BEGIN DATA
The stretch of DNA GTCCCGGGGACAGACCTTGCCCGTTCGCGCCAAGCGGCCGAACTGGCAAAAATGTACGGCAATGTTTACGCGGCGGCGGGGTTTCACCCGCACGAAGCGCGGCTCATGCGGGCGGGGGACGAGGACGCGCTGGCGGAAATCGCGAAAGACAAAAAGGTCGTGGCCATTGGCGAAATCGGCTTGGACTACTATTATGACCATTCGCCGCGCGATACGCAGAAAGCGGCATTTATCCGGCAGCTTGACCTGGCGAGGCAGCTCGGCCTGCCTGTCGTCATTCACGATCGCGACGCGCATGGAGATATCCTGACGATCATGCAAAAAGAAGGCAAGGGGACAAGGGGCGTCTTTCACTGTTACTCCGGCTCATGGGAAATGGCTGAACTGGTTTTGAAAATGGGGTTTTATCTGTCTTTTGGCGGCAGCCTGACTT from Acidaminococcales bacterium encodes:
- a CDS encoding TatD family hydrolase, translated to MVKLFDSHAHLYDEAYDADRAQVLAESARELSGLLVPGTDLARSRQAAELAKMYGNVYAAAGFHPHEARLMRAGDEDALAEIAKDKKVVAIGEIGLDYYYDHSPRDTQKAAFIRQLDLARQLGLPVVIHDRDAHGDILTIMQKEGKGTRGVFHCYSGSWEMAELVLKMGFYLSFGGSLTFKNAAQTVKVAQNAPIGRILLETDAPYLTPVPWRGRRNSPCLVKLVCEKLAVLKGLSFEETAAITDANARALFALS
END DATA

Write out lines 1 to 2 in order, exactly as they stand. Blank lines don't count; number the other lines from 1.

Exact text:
The stretch of DNA GTCCCGGGGACAGACCTTGCCCGTTCGCGCCAAGCGGCCGAACTGGCAAAAATGTACGGCAATGTTTACGCGGCGGCGGGGTTTCACCCGCACGAAGCGCGGCTCATGCGGGCGGGGGACGAGGACGCGCTGGCGGAAATCGCGAAAGACAAAAAGGTCGTGGCCATTGGCGAAATCGGCTTGGACTACTATTATGACCATTCGCCGCGCGATACGCAGAAAGCGGCATTTATCCGGCAGCTTGACCTGGCGAGGCAGCTCGGCCTGCCTGTCGTCATTCACGATCGCGACGCGCATGGAGATATCCTGACGATCATGCAAAAAGAAGGCAAGGGGACAAGGGGCGTCTTTCACTGTTACTCCGGCTCATGGGAAATGGCTGAACTGGTTTTGAAAATGGGGTTTTATCTGTCTTTTGGCGGCAGCCTGACTT from Acidaminococcales bacterium encodes:
- a CDS encoding TatD family hydrolase, translated to MVKLFDSHAHLYDEAYDADRAQVLAESARELSGLLVPGTDLARSRQAAELAKMYGNVYAAAGFHPHEARLMRAGDEDALAEIAKDKKVVAIGEIGLDYYYDHSPRDTQKAAFIRQLDLARQLGLPVVIHDRDAHGDILTIMQKEGKGTRGVFHCYSGSWEMAELVLKMGFYLSFGGSLTFKNAAQTVKVAQNAPIGRILLETDAPYLTPVPWRGRRNSPCLVKLVCEKLAVLKGLSFEETAAITDANARALFALS